Half of parents-to-be in Wales are either unsure or have decided against breastfeeding, according to a survey.
Public Health Wales (PHW) research also showed one in five of those who breastfeed do so for less than a month.
It recommends exclusively breastfeeding for the first six months but added breastfeeding does not come easily to all mothers.
Campaigners said some were "shamed" into persevering with breastfeeding even when the babies are going hungry.
The Fed Is Best campaign said clinically safe feeding "comes in a variety of forms".
It said babies not receiving enough milk were at risk of jaundice, hypoglycemia and dehydration.
"All mothers who wish to breastfeed should be supported in doing so while ensuring their child receives all the nutrition they need to remain healthy and safe.
"We have found that mothers often feel immense pressure by society and by current breastfeeding protocols to only breastfeed their newborns, even when they do not have enough milk to do so."
Women can also experience pain, bleeding or cracked nipples, especially if the baby has not attached properly.
PHW's survey showed 51% of people asked were definitely planning to breastfeed when they became parents in future - meaning 49% were going to bottle feed or were unsure.
As part of its campaign, mothers offered advice to breastfeeding parents and those considering feeding options.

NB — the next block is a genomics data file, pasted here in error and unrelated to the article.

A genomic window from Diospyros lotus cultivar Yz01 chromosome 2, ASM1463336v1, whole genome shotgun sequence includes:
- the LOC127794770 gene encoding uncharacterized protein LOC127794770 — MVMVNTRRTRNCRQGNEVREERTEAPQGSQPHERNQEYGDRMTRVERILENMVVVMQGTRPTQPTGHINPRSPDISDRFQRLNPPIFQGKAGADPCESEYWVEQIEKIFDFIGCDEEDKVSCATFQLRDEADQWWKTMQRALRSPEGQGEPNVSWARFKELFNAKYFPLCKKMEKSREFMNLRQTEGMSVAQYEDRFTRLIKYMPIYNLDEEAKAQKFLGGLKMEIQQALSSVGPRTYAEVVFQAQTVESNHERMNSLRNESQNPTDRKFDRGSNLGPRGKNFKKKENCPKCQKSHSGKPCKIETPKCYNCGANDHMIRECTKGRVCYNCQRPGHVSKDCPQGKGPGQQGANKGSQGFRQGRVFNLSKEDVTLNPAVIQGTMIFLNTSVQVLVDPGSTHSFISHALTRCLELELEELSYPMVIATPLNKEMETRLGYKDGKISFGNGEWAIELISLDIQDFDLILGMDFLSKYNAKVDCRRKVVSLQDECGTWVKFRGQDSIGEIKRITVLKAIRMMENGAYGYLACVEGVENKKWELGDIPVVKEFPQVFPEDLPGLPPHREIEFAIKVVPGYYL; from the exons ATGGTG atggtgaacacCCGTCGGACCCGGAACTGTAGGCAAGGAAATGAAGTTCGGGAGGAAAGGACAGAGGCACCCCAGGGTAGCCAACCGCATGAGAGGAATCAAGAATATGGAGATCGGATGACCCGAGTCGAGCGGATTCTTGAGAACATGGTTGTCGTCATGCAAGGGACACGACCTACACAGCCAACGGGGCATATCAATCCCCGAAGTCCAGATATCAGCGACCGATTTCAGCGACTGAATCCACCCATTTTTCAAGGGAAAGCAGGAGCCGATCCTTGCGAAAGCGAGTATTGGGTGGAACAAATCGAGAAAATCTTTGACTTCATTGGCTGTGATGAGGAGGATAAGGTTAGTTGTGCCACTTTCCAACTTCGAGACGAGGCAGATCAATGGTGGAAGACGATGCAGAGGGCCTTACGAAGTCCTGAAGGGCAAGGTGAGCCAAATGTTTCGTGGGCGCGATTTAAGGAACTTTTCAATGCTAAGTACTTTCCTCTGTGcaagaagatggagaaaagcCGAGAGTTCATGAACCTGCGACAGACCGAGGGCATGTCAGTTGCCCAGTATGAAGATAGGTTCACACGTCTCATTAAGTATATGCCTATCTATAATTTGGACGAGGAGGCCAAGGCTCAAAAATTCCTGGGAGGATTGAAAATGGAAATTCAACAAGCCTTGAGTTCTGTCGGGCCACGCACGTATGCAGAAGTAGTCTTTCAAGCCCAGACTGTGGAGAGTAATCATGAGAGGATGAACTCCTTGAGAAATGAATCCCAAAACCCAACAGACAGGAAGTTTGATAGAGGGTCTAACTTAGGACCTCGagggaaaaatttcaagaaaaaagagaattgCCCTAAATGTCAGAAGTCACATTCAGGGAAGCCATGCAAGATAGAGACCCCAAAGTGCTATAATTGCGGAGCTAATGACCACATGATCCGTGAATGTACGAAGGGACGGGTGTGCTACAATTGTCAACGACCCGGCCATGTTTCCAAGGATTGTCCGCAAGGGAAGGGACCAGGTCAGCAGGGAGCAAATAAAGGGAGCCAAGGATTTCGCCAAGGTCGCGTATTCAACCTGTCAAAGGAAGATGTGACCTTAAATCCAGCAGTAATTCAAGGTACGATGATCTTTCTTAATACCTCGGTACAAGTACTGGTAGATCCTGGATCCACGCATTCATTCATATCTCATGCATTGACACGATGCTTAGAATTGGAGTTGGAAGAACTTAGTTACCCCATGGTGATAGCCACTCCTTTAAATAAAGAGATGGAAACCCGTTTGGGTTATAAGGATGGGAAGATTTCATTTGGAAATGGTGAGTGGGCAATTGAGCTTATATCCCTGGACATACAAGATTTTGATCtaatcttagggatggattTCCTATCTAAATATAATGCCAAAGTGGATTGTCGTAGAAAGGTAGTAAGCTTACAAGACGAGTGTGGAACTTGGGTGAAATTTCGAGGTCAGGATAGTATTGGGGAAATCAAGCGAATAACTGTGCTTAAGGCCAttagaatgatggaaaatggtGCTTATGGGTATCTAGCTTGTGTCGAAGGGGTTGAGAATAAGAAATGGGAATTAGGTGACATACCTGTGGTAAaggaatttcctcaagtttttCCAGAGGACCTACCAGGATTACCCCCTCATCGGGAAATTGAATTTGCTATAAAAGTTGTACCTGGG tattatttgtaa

PHW said breastfed babies were more likely to grow up a healthy weight and were at less risk of high blood pressure and heart disease as they got older. It can also provide health benefits for mothers.
Meanwhile, a Welsh Government report showed of more than 30,000 births in 2015-16, 59% of new mothers intended to breastfeed - ranging from 50% in the Cwm Taf health board area to 84% in Powys. Cardiff and Vale figures were not available.
Alice Wilkins from Cardiff, breastfed her baby Eli, now two, for 14 months.
"At first, getting the latch right was frustrating," she said.
"I found the best thing that I could do was stop trying, hold Eli and calm him and take a few deep breaths to calm myself.
"Before my milk came in I would worry about him being hungry, so a few times I would hand express on to a teaspoon and pour it into his mouth.
"It would soothe him and give him a bit of food, and give me some time to relax a little before trying again.
"My top tip would be build a nest. Take the best seat on the sofa, surround yourself with everything you could need, TV controls, a cup of tea, a book.
"I even had a foot rest and a nice V pillow to nestle Eli on to. You'll be there a while so you might as well be comfortable."
Nia Bettridge, mother of 22-week-old Elise, said: "Don't feel guilty if breastfeeding doesn't work out for you, it is not for everyone.
"Doing what suits you and baby is the most important."
Karen Thompson from PHW said: "In many parts of Wales breastfeeding is very rare and bottle feeding is normal.
"Unless we can change this, many babies in Wales will not get the many benefits that breast milk brings in both short term and longer term health outcomes.
"Breast milk is all a baby needs in the first six months, providing them with all the vital nutrients to grow healthily.
"We need to understand more about why some parents are unsure about breastfeeding and help to address those concerns in a positive way."
Other tips included not worrying about routines and timings, researching breastfeeding, staying hydrated, asking for help, having confidence in your body - and not feeling guilty if breastfeeding does not work out.